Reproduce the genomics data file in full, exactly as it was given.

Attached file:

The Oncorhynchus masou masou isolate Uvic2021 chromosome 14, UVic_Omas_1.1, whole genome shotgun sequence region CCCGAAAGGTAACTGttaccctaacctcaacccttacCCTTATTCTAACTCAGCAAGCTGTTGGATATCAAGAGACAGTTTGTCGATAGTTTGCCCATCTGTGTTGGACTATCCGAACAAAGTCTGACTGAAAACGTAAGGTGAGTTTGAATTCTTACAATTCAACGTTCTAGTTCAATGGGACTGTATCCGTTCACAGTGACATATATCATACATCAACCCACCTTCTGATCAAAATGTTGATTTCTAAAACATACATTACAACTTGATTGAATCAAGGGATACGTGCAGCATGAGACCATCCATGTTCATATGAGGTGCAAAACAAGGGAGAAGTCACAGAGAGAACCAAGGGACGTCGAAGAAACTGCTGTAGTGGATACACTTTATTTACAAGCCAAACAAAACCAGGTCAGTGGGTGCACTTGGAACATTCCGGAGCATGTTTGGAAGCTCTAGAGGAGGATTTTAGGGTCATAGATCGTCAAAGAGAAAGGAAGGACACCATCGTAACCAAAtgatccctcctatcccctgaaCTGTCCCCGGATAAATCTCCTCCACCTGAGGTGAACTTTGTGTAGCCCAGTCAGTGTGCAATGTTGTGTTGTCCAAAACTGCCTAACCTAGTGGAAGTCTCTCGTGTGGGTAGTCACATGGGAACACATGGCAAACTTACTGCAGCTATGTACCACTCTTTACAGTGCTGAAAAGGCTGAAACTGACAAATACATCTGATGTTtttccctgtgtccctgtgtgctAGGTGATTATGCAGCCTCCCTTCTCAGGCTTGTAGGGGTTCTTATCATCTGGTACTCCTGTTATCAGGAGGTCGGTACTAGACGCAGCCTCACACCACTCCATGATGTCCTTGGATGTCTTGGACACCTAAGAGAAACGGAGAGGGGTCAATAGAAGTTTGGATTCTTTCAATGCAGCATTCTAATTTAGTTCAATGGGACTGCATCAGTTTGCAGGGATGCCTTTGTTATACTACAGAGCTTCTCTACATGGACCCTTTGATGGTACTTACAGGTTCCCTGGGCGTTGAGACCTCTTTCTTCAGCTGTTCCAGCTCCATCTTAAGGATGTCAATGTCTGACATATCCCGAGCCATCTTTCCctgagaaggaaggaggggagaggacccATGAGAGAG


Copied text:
The Oncorhynchus masou masou isolate Uvic2021 chromosome 14, UVic_Omas_1.1, whole genome shotgun sequence region CCCGAAAGGTAACTGttaccctaacctcaacccttacCCTTATTCTAACTCAGCAAGCTGTTGGATATCAAGAGACAGTTTGTCGATAGTTTGCCCATCTGTGTTGGACTATCCGAACAAAGTCTGACTGAAAACGTAAGGTGAGTTTGAATTCTTACAATTCAACGTTCTAGTTCAATGGGACTGTATCCGTTCACAGTGACATATATCATACATCAACCCACCTTCTGATCAAAATGTTGATTTCTAAAACATACATTACAACTTGATTGAATCAAGGGATACGTGCAGCATGAGACCATCCATGTTCATATGAGGTGCAAAACAAGGGAGAAGTCACAGAGAGAACCAAGGGACGTCGAAGAAACTGCTGTAGTGGATACACTTTATTTACAAGCCAAACAAAACCAGGTCAGTGGGTGCACTTGGAACATTCCGGAGCATGTTTGGAAGCTCTAGAGGAGGATTTTAGGGTCATAGATCGTCAAAGAGAAAGGAAGGACACCATCGTAACCAAAtgatccctcctatcccctgaaCTGTCCCCGGATAAATCTCCTCCACCTGAGGTGAACTTTGTGTAGCCCAGTCAGTGTGCAATGTTGTGTTGTCCAAAACTGCCTAACCTAGTGGAAGTCTCTCGTGTGGGTAGTCACATGGGAACACATGGCAAACTTACTGCAGCTATGTACCACTCTTTACAGTGCTGAAAAGGCTGAAACTGACAAATACATCTGATGTTtttccctgtgtccctgtgtgctAGGTGATTATGCAGCCTCCCTTCTCAGGCTTGTAGGGGTTCTTATCATCTGGTACTCCTGTTATCAGGAGGTCGGTACTAGACGCAGCCTCACACCACTCCATGATGTCCTTGGATGTCTTGGACACCTAAGAGAAACGGAGAGGGGTCAATAGAAGTTTGGATTCTTTCAATGCAGCATTCTAATTTAGTTCAATGGGACTGCATCAGTTTGCAGGGATGCCTTTGTTATACTACAGAGCTTCTCTACATGGACCCTTTGATGGTACTTACAGGTTCCCTGGGCGTTGAGACCTCTTTCTTCAGCTGTTCCAGCTCCATCTTAAGGATGTCAATGTCTGACATATCCCGAGCCATCTTTCCctgagaaggaaggaggggagaggacccATGAGAGAG